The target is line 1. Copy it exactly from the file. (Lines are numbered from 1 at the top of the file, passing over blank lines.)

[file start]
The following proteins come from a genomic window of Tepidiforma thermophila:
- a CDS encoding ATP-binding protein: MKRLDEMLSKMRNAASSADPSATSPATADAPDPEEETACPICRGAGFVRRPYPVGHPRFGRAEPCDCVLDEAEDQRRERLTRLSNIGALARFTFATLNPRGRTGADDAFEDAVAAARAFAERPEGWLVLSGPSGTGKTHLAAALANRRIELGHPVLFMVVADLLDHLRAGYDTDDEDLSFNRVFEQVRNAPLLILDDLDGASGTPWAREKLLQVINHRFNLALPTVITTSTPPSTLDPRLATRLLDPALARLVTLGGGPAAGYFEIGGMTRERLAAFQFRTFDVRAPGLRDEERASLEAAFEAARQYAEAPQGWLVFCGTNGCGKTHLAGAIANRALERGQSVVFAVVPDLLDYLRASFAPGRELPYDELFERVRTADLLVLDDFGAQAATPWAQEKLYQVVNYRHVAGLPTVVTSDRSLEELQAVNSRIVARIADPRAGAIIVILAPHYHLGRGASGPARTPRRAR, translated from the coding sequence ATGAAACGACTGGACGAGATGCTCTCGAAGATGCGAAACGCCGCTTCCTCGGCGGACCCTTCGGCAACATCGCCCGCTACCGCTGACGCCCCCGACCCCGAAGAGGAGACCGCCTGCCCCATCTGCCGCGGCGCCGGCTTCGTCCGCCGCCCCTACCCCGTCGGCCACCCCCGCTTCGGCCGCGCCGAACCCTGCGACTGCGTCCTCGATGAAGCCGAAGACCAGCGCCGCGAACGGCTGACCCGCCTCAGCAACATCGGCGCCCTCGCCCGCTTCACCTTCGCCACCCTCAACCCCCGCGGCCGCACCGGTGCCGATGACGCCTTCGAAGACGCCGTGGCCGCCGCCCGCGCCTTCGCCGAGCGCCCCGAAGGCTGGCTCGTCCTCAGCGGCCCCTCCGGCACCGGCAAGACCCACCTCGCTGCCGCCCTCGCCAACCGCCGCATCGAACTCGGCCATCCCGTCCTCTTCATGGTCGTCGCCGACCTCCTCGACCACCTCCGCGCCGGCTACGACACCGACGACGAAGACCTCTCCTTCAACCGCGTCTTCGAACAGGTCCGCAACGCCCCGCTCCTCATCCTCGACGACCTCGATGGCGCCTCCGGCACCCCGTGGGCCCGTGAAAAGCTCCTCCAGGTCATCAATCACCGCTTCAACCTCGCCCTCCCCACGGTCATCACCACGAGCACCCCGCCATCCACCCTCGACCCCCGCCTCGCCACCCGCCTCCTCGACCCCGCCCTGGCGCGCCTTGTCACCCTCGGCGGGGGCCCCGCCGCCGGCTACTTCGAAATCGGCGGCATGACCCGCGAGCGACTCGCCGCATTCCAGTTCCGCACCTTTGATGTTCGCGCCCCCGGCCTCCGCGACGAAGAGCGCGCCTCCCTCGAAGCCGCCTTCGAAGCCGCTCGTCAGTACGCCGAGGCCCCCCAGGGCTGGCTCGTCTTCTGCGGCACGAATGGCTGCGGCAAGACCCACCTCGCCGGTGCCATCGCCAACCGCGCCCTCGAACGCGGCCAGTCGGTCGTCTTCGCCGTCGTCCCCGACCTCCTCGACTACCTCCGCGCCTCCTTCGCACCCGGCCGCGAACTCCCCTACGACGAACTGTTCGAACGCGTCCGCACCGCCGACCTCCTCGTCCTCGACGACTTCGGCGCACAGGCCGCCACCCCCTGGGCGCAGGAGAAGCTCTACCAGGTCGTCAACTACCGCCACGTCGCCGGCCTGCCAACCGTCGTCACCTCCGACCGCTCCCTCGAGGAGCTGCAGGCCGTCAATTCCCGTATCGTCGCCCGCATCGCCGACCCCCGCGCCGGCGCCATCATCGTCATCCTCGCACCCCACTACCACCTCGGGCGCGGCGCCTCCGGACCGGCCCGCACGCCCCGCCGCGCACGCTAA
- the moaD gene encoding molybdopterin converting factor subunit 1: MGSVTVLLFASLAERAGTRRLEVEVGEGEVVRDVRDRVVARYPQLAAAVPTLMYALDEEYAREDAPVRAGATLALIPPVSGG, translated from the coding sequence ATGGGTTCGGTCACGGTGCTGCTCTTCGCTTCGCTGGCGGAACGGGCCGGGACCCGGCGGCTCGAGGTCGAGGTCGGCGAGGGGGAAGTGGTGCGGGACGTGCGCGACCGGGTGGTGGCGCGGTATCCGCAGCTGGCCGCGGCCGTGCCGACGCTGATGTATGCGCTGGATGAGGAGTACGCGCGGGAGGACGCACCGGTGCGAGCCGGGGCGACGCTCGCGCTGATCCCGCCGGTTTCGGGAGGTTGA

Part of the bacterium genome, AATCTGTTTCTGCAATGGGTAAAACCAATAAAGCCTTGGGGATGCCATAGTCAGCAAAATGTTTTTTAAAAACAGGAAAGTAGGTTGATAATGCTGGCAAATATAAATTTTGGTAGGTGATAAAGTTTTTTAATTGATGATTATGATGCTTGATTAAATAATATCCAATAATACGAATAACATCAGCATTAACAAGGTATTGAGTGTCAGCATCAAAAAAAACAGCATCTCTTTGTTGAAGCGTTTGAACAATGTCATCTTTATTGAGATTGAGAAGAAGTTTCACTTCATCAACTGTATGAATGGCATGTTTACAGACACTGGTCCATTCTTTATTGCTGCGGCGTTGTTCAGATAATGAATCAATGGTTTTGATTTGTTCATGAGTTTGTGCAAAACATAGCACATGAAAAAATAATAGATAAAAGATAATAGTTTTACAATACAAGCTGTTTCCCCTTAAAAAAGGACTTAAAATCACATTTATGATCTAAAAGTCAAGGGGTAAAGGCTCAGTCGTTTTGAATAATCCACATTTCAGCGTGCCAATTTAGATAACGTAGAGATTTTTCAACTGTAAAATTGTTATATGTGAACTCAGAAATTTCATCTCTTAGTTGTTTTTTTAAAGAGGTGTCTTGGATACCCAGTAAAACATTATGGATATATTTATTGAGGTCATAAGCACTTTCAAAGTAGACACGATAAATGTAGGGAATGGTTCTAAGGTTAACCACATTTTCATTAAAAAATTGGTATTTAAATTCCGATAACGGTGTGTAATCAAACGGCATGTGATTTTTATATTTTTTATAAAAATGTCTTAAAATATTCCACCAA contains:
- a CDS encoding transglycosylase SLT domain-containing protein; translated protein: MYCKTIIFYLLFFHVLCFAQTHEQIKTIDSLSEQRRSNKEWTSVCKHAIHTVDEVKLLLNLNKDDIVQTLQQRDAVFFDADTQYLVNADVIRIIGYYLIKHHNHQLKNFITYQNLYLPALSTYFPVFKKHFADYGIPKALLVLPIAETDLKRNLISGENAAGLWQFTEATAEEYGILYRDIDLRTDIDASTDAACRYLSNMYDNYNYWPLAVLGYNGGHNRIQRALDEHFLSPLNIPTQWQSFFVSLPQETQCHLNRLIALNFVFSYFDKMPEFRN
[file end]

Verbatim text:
The following proteins come from a genomic window of Tepidiforma thermophila: